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Dish Customers Lose 18 TV Stations in Fee Dispute

Here we go again: In the latest blackout to hit the pay TV biz, Dish Network customers lost access to 18 television stations run by broadcasting group Media General at midnight Tuesday, after the parties couldn’t work out a deal.

The blackout of Media General stations on Dish comes as the satcaster on Monday reached a short-term extension in its deal with Disney, which will let it continue to carry ESPN, Disney Channel and other cablers plus ABC-owned stations in eight markets.

Dish — one of the most aggressive negotiators among big pay TV operators — had a dispute over retransmission-consent terms with Raycom Media last month. That resulted in an eight-day blackout of 53 TV stations. Separately, Time Warner Cable subs experienced a 32-day blackout of CBS-owned stations and cable nets this summer.

The previous deal between Dish and Media General was set to expire June 30; the companies extended that for 90 days but still failed to come to terms. Dish has about 14 million U.S. subscribers.

“Unfortunately, we were not able to reach a fair, market-based agreement with Dish,” Media General said in a statement. “Media General stations, until now, have never experienced a disruption of service with any pay-TV company because of a contract impasse.”

Dish attempted to reach a fair agreement “via many avenues, but Media General remains immovable in its demands,” director of programming Sruta Vootukuru said in a statement.

The satcaster claimed Media General rejected Dish’s offer of a short-term contract extension until Media General is acquired by Young Broadcasting, with which Dish has a long-term agreement in place. “They declined a contract extension, an offer from Dish to pay our competitors’ rates, and have now refused our willingness to match rates paid to other area broadcasters,” Vootukuru said.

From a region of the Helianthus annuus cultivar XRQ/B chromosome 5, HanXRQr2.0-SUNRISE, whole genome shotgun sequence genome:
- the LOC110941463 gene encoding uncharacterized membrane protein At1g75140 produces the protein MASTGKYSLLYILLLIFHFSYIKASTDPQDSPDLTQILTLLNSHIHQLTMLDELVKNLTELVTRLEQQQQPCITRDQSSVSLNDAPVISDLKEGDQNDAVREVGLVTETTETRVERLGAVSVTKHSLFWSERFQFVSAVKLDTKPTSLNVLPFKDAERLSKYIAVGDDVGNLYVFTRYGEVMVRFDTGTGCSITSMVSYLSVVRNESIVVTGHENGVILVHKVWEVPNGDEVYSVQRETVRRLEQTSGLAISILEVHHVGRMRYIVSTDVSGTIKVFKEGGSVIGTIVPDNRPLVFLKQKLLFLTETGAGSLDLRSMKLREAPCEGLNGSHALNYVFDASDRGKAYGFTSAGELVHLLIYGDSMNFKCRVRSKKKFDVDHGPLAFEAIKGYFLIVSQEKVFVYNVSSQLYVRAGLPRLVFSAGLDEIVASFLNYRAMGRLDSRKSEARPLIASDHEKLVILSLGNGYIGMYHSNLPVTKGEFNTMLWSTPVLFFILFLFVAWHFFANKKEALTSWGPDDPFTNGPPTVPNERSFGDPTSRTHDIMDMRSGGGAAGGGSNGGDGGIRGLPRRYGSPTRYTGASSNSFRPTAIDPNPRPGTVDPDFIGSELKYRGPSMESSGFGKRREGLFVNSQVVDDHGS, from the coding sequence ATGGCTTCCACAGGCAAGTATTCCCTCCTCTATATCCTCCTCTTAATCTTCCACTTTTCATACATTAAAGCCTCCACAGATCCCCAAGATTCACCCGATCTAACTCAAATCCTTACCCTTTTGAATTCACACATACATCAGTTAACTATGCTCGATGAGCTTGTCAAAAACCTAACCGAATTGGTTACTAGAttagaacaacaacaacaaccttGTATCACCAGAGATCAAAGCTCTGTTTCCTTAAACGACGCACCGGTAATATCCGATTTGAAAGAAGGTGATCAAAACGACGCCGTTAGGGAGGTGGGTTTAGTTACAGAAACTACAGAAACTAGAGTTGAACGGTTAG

Richmond, Va.-based Media General in June announced plans to be acquired by Young Broadcasting. The combined company would own or operate 31 network-affiliated television stations in 28 markets, reaching approximately 16.5 million (or 14%) of U.S. TV households.

According to Media General, local TV stations provide 35% of the total audience to pay-TV operators but receive only 7% of the total programming fees paid by these companies. That’s a consistent rallying cry from broadcasters seeking a bigger pile of cash cable and satellite operators.

The 18 stations blacked out on Dish are: WVTM (NBC) in Birmingham, Ala.; WKRG (CBS) in Mobile, Ala./Pensacola, Fla.; WFLA (NBC) in Tampa, Fla.; WJBF (ABC) in Augusta, Ga.; WRBL (CBS) in Columbus, Ga.; WSAV (NBC) in Savannah, Ga.; WHLT (CBS) in Hattiesburg, Miss.; WJTV (CBS) in Jackson, Miss.; WNCT (CBS) in Greenville, N.C.; WNCN (NBC) in Raleigh/Durham, N.C.; WYCW (CW) in Asheville, N.C.; WCMH (NBC) in Columbus, Ohio; WJAR (NBC) in Providence, R.I.; WCBD (NBC) in Charleston, S.C.; WBTW (CBS) in Florence/Myrtle Beach, S.C.; WSPA (CBS) in Greenville/Spartanburg, S.C.; WJHL (CBS) in Johnson City, Tenn.; and WSLS (NBC) in Roanoke/Lynchburg, Va.

SEE ALSO: CBS-Time Warner Cable Blackout Spurs D.C. Action on Retrans

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